May 26, 2024
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May 26, 2024
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Linking Northern and Central NJ, Bronx, Manhattan, Westchester and CT

As an over-30 single, I would like to thank Ahuva Lamm for her article, “A Closer Look at 30+ Dating in the Orthodox World” (February 25, 2021). As she notes, one significant issue, at least for men, is that of having too many suggestions to choose between, especially with the rise of online shidduch networks. (While I try not to let it result in leaving the suggestion hanging, that does not mean I will be able to accept the match.)

In order to help men (including young men below 30) make such choices, in a way that will increase the chances of a successful match, I would like to suggest that perhaps it would be helpful for shadchanim (at least those working outside those they know personally) to fill out short profiles and share them together with any profiles they send out. Such a profile would likely consist of:

Two or three sentences summarizing the shadchan’s matchmaking philosophy (how he or she decides who to match with whom). Different bochurim may work better with different matchmaking styles, and this allows the decision to be made based on this factor.

Roughly how much time the shadchan spends (per day, per week or whatever he or she feels appropriate) on shidduchim (whether looking over resumes, checking with references for more information, carefully considering the best choice for a given individual, or anything else), and roughly how many suggestions are sent out. If a shadchan spends several hours thinking on each and every suggestion before sending it out, his/her suggestions deserve to be considered with a comparable degree of weight, and this will provide the information to allow people to do so. (If the shadchan feels uncomfortable sharing how much time he/she spends on shadchanus, the ratio between the two numbers could serve this purpose as well, though sharing the two numbers independently seems less likely to uncomfortably feel like an quota.)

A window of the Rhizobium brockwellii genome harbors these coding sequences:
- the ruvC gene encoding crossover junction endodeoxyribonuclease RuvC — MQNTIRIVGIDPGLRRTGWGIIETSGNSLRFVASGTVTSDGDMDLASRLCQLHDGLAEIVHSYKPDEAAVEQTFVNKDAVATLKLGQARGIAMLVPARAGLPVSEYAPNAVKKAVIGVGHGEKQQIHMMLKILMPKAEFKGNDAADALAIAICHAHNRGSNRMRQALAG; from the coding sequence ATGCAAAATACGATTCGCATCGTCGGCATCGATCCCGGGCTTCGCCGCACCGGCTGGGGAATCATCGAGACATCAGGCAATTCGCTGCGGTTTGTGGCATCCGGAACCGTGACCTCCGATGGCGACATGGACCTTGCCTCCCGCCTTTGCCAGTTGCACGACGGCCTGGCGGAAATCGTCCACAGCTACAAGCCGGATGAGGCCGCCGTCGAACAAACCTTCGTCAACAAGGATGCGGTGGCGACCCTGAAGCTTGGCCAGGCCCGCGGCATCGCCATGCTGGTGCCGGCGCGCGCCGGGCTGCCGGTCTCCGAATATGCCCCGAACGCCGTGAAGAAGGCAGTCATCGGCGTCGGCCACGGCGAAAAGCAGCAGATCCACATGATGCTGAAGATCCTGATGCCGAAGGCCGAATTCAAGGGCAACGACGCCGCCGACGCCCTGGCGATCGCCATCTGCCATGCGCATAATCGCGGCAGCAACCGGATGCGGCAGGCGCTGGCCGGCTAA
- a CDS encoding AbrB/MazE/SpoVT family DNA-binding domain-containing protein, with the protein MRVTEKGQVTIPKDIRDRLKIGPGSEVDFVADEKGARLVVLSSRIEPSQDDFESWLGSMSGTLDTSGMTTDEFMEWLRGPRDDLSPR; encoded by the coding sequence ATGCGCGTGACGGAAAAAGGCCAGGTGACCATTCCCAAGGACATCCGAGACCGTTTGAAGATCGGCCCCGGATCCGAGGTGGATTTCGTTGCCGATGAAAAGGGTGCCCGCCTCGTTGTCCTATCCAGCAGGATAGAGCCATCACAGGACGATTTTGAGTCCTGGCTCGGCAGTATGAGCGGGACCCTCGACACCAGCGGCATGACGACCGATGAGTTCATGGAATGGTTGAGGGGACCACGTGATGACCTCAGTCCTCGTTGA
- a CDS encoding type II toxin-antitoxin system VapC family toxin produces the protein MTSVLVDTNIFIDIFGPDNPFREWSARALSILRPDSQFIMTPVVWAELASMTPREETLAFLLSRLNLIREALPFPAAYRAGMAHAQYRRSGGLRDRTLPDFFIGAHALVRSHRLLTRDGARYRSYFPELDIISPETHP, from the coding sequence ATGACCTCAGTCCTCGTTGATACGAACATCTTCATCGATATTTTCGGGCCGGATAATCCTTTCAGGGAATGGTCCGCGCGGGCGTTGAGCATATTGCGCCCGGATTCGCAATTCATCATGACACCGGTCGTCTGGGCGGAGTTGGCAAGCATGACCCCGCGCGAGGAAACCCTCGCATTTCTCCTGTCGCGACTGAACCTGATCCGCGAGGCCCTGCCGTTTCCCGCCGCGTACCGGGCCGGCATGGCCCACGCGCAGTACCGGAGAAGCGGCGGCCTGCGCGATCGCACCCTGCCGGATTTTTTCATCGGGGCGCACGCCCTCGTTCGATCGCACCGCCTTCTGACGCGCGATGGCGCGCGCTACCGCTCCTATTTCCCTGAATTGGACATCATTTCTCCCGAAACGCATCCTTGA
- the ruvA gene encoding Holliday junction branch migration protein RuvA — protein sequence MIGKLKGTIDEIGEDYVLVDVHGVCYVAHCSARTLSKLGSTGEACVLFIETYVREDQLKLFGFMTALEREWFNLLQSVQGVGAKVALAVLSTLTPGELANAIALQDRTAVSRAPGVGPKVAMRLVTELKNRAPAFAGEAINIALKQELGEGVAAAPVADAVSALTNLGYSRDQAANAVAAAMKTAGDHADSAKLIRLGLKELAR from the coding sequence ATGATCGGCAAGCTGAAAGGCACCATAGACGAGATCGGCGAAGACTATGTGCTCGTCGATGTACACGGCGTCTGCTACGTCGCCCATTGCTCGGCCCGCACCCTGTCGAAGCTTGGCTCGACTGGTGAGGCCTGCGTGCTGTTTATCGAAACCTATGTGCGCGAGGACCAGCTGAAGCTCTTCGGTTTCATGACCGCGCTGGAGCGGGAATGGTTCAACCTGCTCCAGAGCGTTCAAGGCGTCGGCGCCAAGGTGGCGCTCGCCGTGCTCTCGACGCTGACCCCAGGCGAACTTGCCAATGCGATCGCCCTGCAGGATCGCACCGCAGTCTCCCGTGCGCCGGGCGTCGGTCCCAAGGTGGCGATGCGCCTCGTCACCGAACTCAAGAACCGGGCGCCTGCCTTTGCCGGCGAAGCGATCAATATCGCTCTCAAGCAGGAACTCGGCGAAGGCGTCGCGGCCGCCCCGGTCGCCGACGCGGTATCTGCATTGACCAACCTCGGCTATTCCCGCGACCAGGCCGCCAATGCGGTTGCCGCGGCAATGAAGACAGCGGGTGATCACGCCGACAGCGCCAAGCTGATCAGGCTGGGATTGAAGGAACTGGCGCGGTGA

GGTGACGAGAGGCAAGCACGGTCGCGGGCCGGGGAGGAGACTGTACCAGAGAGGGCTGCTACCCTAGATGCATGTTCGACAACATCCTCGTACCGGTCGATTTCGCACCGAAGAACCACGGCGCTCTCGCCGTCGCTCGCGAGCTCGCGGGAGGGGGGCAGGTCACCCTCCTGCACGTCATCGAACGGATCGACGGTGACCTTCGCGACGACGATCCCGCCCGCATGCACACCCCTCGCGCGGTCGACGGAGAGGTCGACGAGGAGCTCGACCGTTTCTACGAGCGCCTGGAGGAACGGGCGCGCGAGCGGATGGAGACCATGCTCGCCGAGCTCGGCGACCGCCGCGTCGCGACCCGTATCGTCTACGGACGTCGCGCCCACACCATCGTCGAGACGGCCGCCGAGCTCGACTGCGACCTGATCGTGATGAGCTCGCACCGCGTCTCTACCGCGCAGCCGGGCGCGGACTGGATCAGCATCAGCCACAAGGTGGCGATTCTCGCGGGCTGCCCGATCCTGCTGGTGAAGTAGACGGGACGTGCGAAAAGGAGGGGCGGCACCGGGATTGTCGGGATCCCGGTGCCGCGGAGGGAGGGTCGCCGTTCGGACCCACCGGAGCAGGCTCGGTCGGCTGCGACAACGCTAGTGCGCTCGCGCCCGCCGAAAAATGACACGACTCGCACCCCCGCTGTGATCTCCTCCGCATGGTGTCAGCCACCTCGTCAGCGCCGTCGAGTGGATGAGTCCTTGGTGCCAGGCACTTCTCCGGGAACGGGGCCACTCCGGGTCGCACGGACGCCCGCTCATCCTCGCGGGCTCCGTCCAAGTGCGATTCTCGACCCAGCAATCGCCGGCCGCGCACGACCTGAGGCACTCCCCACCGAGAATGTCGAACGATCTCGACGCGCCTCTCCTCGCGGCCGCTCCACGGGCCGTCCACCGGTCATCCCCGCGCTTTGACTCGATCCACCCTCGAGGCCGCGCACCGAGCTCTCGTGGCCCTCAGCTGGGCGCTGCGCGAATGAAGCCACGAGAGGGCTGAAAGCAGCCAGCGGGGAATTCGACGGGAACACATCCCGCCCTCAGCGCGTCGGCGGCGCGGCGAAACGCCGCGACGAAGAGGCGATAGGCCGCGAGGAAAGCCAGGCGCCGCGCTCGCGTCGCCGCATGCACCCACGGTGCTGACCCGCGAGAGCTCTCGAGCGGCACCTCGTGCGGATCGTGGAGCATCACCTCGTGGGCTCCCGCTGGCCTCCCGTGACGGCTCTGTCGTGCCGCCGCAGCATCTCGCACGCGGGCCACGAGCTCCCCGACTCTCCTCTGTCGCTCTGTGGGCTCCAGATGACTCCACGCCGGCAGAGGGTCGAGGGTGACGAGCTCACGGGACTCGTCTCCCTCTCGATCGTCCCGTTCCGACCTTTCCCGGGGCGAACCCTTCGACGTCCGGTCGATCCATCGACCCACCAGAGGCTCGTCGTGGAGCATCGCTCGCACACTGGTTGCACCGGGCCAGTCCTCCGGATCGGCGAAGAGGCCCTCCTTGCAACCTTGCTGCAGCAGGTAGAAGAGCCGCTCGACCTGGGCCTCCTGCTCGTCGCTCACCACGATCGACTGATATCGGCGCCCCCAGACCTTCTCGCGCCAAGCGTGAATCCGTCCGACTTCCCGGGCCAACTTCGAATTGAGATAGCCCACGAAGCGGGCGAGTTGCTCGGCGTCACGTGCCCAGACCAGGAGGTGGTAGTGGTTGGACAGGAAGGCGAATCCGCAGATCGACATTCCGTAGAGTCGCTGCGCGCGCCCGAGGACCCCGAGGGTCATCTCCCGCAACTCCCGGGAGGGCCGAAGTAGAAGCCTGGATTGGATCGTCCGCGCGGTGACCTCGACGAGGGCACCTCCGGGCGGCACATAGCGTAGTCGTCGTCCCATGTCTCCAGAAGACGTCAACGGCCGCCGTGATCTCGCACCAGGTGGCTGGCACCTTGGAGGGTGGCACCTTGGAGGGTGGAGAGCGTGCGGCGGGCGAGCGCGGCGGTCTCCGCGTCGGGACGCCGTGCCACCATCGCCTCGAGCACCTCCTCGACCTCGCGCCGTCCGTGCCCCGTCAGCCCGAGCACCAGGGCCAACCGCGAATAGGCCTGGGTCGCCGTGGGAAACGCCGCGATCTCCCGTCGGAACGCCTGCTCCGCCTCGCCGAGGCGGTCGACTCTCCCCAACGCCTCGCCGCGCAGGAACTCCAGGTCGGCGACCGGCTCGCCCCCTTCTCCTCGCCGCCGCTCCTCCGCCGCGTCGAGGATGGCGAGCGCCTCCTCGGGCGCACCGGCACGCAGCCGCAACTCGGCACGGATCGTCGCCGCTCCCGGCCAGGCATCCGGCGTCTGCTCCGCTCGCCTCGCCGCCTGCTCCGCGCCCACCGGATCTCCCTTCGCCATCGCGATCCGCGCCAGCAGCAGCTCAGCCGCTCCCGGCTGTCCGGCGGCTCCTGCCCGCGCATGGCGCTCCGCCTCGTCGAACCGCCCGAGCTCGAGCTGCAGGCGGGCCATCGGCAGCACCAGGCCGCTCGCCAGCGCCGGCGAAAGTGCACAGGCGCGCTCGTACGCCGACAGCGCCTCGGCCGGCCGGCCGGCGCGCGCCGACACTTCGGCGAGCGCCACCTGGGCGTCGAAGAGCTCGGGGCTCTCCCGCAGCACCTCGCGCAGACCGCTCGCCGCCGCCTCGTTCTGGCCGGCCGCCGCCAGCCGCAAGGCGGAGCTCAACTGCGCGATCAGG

Optionally: Roughly how many suggestions the shadchan has made (in the past year, two years, half-year or whatever the shadchan finds appropriate) that were accepted by one party, how many were accepted by both and how many resulted in marriage. This information is not always useful or appropriate (in particular with regard to newer shadchanim), but it provides a particularly insightful shadchan the ability to show off a high “success rate” and have his/her suggestions treated appropriately. By leaving the time period up to the shadchan, it will also be easier for a shadchan whose current approach is not working to reinvent him/herself without being unduly held back by his/her previous approach.

Yitzhak Kornbluth
Teaneck
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